Texts written in the Greek, Devanagari, Cyrillic and Arabic scripts can be transliterated automatically from phonetic equivalents written in the Latin alphabet. The browser version of Google Translate provides the read phonetically option for Japanese to English conversion. The same option is not available on the paid API version.

Accent of English that the "text-to-speech" audio of Google Translate of each country uses
  British English (female)
  American English (female)
  Oceania accent (female)
  No Google translate service

Many of the more popular languages have a "text-to-speech" audio function that is able to read back a text in that language, up to a few dozen words or so. In the case of pluricentric languages, the accent depends on the region: for English, in the Americas, most of the Asia-Pacific and West Asia the audio uses a female General American accent, whereas in Europe, Hong Kong, Malaysia, Singapore, Guyana and all other parts of the world a female British English accent is used, except for a special Oceania accent used in Australia, New Zealand and Norfolk Island; for Spanish, in the Americas a Latin American Spanish accent is used, while in the other parts of the world a Castilian Spanish accent is used; Portuguese uses a São Paulo accent in the world, except for Portugal, where their native accent is used. Some less widely spoken languages use the open-source eSpeak synthesizer for their speech.[citation needed]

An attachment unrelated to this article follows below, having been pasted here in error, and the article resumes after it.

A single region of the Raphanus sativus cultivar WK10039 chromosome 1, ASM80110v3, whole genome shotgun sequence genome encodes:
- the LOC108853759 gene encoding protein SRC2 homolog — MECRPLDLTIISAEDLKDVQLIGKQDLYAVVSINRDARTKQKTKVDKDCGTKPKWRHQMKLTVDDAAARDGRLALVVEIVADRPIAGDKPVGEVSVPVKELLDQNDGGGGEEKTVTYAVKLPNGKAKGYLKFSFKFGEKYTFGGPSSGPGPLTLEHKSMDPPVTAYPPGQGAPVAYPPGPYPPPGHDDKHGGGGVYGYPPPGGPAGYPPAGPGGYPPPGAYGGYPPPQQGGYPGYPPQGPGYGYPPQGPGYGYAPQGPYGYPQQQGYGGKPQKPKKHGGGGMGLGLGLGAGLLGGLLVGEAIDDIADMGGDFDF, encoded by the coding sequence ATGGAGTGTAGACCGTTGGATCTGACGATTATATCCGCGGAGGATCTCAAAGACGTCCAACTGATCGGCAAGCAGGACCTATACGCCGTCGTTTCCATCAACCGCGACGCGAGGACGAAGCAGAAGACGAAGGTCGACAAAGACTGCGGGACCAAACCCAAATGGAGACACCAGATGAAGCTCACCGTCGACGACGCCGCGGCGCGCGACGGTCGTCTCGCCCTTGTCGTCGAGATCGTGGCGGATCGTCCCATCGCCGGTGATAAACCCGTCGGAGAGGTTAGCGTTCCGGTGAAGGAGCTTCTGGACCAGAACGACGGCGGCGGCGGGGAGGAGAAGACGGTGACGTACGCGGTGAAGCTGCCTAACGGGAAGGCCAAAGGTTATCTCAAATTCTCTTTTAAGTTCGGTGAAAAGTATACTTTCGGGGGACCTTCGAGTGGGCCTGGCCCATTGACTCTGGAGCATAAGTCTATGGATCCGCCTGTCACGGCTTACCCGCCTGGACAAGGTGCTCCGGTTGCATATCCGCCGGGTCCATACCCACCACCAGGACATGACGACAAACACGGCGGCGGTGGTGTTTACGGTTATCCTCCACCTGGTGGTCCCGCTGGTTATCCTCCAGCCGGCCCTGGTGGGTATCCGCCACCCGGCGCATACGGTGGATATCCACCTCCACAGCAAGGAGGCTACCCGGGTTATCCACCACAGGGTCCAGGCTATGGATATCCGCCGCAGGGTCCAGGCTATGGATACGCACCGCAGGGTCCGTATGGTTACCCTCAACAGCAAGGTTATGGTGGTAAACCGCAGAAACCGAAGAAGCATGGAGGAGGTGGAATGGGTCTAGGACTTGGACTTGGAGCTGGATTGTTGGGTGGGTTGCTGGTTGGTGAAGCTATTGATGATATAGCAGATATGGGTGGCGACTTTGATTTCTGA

Keyboard shortcuts[edit]

The Keyboard Shortcuts for Google Translate extension for Google Chrome lets you use the following keyboard shortcuts for Google Translate: [55]